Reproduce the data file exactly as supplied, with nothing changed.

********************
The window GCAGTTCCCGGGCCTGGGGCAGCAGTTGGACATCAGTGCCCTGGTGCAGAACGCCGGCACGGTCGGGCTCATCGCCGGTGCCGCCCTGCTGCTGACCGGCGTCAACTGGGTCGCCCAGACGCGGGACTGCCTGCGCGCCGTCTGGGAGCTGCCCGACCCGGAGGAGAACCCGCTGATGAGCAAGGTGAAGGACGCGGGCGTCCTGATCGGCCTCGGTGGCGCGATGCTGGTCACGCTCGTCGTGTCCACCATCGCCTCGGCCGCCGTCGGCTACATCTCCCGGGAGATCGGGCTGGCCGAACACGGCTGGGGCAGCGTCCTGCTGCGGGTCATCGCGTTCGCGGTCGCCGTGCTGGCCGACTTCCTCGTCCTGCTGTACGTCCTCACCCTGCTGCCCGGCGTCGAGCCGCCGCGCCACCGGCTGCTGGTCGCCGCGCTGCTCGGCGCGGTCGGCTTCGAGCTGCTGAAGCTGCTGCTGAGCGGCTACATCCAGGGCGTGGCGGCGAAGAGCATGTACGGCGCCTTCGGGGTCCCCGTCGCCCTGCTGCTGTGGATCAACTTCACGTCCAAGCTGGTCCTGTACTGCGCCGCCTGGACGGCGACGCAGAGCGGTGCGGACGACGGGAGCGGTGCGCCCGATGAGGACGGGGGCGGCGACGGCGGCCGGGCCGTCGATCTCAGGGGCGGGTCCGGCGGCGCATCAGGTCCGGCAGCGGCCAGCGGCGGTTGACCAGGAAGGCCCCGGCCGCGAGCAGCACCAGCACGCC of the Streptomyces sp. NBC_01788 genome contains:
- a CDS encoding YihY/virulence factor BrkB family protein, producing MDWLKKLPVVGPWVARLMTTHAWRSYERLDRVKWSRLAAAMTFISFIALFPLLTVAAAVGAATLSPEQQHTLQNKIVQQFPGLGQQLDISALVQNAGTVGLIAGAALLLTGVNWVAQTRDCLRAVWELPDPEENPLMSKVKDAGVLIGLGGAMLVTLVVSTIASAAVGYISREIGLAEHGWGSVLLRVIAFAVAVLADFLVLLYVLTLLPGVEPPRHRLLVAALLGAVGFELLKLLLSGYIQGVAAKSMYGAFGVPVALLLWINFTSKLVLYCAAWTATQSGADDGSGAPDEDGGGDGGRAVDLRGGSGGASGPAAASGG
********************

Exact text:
The window GCAGTTCCCGGGCCTGGGGCAGCAGTTGGACATCAGTGCCCTGGTGCAGAACGCCGGCACGGTCGGGCTCATCGCCGGTGCCGCCCTGCTGCTGACCGGCGTCAACTGGGTCGCCCAGACGCGGGACTGCCTGCGCGCCGTCTGGGAGCTGCCCGACCCGGAGGAGAACCCGCTGATGAGCAAGGTGAAGGACGCGGGCGTCCTGATCGGCCTCGGTGGCGCGATGCTGGTCACGCTCGTCGTGTCCACCATCGCCTCGGCCGCCGTCGGCTACATCTCCCGGGAGATCGGGCTGGCCGAACACGGCTGGGGCAGCGTCCTGCTGCGGGTCATCGCGTTCGCGGTCGCCGTGCTGGCCGACTTCCTCGTCCTGCTGTACGTCCTCACCCTGCTGCCCGGCGTCGAGCCGCCGCGCCACCGGCTGCTGGTCGCCGCGCTGCTCGGCGCGGTCGGCTTCGAGCTGCTGAAGCTGCTGCTGAGCGGCTACATCCAGGGCGTGGCGGCGAAGAGCATGTACGGCGCCTTCGGGGTCCCCGTCGCCCTGCTGCTGTGGATCAACTTCACGTCCAAGCTGGTCCTGTACTGCGCCGCCTGGACGGCGACGCAGAGCGGTGCGGACGACGGGAGCGGTGCGCCCGATGAGGACGGGGGCGGCGACGGCGGCCGGGCCGTCGATCTCAGGGGCGGGTCCGGCGGCGCATCAGGTCCGGCAGCGGCCAGCGGCGGTTGACCAGGAAGGCCCCGGCCGCGAGCAGCACCAGCACGCC of the Streptomyces sp. NBC_01788 genome contains:
- a CDS encoding YihY/virulence factor BrkB family protein, producing MDWLKKLPVVGPWVARLMTTHAWRSYERLDRVKWSRLAAAMTFISFIALFPLLTVAAAVGAATLSPEQQHTLQNKIVQQFPGLGQQLDISALVQNAGTVGLIAGAALLLTGVNWVAQTRDCLRAVWELPDPEENPLMSKVKDAGVLIGLGGAMLVTLVVSTIASAAVGYISREIGLAEHGWGSVLLRVIAFAVAVLADFLVLLYVLTLLPGVEPPRHRLLVAALLGAVGFELLKLLLSGYIQGVAAKSMYGAFGVPVALLLWINFTSKLVLYCAAWTATQSGADDGSGAPDEDGGGDGGRAVDLRGGSGGASGPAAASGG